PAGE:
The legal entity that formerly operated Drayton Manor has been issued a £1 million fine following a girl’s death in 2017.
11-year-old Evha Jannath fell into the Splash Canyon rapid ride’s water during a school trip on 9 May that year.
An investigation by the Health and Safety Executive (HSE) concluded that there was defective signage warning against standing up, as well as only partial CCTV covering the ride’s course.
During the sentencing hearing yesterday, Stafford Crown Court heard that there were four other instance of riders falling into the water between 2011 and 2013.
27 days before the incident, a meeting was held in which staff raised concerns about the ride’s signage, as well as a sprinkler system which was viewed as encouraging guests to stand up on the ride.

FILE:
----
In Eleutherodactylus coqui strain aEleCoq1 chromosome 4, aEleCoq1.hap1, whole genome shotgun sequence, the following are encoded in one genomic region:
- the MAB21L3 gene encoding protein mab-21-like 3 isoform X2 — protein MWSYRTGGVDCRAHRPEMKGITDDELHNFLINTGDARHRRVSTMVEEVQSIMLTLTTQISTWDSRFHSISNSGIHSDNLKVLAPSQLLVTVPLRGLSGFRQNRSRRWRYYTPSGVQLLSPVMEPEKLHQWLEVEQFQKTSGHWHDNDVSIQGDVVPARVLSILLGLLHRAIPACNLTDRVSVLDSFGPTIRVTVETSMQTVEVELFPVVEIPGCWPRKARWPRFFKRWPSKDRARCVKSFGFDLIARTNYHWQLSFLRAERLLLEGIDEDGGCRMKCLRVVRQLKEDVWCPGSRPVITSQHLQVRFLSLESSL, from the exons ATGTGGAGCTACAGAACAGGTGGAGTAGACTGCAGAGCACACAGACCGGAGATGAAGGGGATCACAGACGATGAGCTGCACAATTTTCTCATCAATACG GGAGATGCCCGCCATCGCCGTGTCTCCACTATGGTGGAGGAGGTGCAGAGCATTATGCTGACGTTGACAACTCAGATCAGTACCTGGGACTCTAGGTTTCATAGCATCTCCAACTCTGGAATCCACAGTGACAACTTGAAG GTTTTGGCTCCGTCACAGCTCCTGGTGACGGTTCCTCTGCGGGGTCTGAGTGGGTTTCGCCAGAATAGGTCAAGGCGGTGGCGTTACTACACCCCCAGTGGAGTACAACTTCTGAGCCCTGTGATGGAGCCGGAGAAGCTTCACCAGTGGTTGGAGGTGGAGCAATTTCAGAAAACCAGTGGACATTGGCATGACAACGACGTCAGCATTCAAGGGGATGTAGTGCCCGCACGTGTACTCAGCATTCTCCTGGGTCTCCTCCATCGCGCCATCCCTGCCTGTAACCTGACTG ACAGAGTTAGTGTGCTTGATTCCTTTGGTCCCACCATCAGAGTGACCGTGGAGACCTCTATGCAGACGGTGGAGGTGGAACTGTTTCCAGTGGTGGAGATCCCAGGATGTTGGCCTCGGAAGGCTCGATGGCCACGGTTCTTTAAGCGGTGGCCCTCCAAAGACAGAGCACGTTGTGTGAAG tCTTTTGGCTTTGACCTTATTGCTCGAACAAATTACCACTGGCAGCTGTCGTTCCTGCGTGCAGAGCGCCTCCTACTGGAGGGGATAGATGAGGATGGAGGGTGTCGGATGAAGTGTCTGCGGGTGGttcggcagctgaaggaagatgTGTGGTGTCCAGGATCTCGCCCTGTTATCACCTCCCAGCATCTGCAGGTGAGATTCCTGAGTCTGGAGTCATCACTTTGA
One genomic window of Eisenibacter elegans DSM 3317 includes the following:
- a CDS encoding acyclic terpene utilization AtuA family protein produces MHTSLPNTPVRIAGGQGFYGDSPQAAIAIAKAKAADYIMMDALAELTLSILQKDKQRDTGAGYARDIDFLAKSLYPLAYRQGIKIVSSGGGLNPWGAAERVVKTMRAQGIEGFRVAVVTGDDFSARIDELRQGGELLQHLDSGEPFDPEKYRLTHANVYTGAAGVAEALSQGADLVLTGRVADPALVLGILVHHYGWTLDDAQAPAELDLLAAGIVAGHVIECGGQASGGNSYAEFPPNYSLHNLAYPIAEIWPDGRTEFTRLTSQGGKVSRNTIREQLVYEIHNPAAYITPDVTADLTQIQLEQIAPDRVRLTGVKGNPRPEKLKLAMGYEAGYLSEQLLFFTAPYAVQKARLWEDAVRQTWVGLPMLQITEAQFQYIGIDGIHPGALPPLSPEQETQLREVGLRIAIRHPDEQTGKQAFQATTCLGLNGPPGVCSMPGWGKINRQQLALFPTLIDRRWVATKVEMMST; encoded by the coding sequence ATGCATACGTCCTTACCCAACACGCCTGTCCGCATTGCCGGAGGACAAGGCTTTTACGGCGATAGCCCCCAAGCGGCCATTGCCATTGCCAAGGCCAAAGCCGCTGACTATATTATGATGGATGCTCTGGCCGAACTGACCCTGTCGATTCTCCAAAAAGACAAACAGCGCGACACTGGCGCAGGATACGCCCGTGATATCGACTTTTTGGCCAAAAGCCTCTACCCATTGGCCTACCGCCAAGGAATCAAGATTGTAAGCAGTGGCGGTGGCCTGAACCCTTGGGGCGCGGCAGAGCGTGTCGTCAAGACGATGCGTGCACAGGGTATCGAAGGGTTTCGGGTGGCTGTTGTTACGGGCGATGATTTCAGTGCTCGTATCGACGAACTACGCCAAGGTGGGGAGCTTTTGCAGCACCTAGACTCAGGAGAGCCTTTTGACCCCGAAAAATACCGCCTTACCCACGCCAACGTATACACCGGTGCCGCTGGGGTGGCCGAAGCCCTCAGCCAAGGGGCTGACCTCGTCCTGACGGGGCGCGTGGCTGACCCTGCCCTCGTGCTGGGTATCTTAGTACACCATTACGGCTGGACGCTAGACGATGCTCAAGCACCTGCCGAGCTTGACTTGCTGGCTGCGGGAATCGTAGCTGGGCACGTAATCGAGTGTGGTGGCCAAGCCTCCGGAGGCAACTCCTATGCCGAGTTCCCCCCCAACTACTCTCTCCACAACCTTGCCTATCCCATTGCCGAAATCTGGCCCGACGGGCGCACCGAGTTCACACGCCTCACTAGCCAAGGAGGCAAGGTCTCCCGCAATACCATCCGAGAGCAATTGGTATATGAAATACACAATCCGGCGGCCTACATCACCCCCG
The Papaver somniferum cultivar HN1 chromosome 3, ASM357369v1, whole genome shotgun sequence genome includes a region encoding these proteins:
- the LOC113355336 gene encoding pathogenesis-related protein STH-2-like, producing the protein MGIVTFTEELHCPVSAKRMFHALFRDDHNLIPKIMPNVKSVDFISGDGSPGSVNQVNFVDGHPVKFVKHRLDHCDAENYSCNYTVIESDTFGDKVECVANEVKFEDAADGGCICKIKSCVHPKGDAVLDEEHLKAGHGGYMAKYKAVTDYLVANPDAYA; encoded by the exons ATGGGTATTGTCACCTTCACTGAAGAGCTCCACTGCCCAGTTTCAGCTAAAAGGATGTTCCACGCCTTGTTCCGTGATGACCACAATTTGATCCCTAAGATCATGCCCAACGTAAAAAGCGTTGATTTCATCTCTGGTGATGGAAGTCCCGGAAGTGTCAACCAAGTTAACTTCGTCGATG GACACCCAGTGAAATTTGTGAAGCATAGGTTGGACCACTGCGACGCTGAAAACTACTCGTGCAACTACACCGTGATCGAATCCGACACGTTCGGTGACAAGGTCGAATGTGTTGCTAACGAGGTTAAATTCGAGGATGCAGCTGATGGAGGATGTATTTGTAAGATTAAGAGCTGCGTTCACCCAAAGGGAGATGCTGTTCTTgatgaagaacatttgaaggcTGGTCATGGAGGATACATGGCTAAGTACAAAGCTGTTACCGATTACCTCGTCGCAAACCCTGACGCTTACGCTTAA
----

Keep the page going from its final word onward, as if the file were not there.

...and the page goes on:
An investigation concluded that Evha was ejected from the ride when the boat impacted a wooden deflector plate, which is normal during operation.
The Splash Canyon ride has not operated since the 2017 incident, but is currently under refurbishment.
Drayton Manor Park Limited has been in administration since last year, despite the Tamworth theme park itself being taken over by the French operator Looping Group immediately afterward.
The judge at Stafford Crown Court today said there was “no prospect of the fine being paid” for these reasons.
This has caused considerable controversy as the majority of the park’s assets remain, and the park’s family director William Bryan immediately moved over to the new company following the park’s takeover.
At the time of takeover last summer, Looping Group said that the park generated revenues of about £30 million.
Richard Matthews QC, representing the in-administration company, told the court that the park had fully co-operated with the HSE investigation and had no previous convictions.
It previously admitted a breach under Section 3 of the Health and Safety at Work Act.